Also, look at the edges of the frame on all four sides of each picture. While some of the "pictureboxed" transfers Criterion has done have been criticized for showing less of the original image, here you can see we're actually getting more.
The mono mix of the original English soundtrack is a solid job, getting rid of any extraneous noise and maintaining the right quality to the sound that is intended to be here. The persistent train whistles have excellent pitch, loud without being tinny.
The original Criterion DVD of The Lady Vanishes came with an audio commentary by film historian Bruce Eder as its sole extra. That commentary is retained here, and it and the film are the only things on DVD 1. Though that first release had an interior insert like all the Criterion discs, its essay by critic Michael Wilmington is gone; in its stead is an amply illustrated twenty-page book with credits, chapter listings, and two new essays by writers Geoffrey O'Brien and Charles Barr.
DVD 2 of The Lady Vanishes - Criterion Collection is all-new, bursting with bonus features to go with the main movie. The most surprising of these is Crook's Tour a eighty-minute film from 1941 that reunites Basil Radford and Naunton Wayne as their Lady Vanishes characters, the cricket fans Charters and Caldicott. Directed by John Baxter, who helmed forty-two pictures including the Old Mother Riley series, this B-grade film is more comedic than the Hitchcock flick and is set in Saudi Arabia and Baghdad, of all places, before moving on to other exotic locales. It's a mild diversion, definitely not in the same league as the movie it spun out of.
The other extras are about the production of The Lady Vanishes. The thirty-three minute video essay Mystery Train was put together by Hitchcock chronicler Leonard Leff. He speaks about the British film industry, the origins of The Lady Vanishes, its covert political message, and the particulars of the production over clips from the film and photos and posters from various aspects of Hitchcock's career. Photos and clips also illustrates ten-minutes of audio conversation between Alfred Hitchcock and Francois Truffaut about The Lady Vanishes, and many of the same pictures make up the image gallery that rounds out the disc.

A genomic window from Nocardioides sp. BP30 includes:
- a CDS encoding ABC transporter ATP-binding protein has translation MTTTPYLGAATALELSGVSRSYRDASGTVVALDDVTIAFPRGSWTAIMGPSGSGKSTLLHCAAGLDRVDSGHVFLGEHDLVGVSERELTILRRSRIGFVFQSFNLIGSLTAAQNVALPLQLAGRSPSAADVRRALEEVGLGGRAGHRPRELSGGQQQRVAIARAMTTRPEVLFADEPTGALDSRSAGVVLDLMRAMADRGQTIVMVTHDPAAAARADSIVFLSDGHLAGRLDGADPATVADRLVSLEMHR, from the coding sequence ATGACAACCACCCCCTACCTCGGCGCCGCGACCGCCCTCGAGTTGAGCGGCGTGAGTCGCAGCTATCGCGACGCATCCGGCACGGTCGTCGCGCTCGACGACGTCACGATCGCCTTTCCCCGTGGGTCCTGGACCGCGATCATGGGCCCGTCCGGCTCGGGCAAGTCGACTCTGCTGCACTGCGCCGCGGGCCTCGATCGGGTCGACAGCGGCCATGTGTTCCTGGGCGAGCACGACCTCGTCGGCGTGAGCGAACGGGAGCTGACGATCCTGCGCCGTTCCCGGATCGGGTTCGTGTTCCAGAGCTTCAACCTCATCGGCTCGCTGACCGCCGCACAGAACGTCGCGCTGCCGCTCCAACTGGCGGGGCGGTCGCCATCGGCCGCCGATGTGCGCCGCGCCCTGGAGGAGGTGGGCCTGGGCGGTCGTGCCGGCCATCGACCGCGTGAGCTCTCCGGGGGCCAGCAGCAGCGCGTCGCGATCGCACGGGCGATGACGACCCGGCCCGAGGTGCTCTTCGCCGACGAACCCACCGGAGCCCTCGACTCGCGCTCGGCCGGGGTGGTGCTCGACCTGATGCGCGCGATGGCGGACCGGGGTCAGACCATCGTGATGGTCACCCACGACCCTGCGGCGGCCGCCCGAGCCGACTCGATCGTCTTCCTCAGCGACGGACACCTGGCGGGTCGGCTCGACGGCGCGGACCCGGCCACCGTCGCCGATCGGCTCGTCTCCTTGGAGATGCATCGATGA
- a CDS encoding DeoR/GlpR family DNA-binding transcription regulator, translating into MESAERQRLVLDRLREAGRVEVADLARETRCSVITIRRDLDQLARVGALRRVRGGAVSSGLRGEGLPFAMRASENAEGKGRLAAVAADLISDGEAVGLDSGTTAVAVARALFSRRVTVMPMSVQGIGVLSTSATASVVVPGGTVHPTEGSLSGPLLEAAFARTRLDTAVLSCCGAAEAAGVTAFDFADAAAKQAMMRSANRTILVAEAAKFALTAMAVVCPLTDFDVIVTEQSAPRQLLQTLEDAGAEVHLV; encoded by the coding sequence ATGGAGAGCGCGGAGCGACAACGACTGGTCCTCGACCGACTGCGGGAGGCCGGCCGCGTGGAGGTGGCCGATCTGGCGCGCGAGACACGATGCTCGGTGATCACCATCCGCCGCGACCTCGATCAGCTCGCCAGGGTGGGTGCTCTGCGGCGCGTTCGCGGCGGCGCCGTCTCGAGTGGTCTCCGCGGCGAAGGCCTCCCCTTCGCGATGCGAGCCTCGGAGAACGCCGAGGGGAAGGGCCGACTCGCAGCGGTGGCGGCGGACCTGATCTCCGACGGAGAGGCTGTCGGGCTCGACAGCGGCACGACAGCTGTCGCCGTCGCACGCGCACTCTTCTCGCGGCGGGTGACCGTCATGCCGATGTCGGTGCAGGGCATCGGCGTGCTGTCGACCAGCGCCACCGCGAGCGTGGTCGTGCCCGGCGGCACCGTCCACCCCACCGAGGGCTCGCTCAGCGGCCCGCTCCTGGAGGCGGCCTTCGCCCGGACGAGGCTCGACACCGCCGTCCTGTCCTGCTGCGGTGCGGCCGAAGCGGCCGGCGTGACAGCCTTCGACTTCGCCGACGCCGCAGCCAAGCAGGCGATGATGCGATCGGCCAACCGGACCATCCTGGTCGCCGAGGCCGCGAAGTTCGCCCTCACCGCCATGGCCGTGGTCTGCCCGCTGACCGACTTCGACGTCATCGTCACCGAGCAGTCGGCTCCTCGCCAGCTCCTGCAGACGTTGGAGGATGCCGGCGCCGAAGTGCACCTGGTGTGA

The new 2-disc reissue of The Lady Vanishes - Criterion Collection is Highly Recommended. A cleaner transfer and newer extras are all well and good, but as always the real draw is the Alfred Hitchcock thriller. A pleasure with no guilt, this fun picture has romance, wit, and action. The subtle details of character and situation means the mystery only gets more intriguing the more often you see it. You definitely want to upgrade on this one if you've got the 1998 single-disc version, and if you have yet to add The Lady Vanishes to your library, your patience will be rewarded.
Jamie S. Rich is a novelist and comic book writer. He is best known for his collaborations with Joelle Jones, including the hardboiled crime comic book You Have Killed Me, the challenging romance 12 Reasons Why I Love Her, and the 2007 prose novel Have You Seen the Horizon Lately?, for which Jones did the cover. All three were published by Oni Press. His most recent projects include the futuristic romance A Boy and a Girl with Natalie Nourigat; Archer Coe and the Thousand Natural Shocks, a loopy crime tale drawn by Dan Christensen; and the horror miniseries Madame Frankenstein, a collaboration with Megan Levens. Follow Rich's blog at Confessions123.com.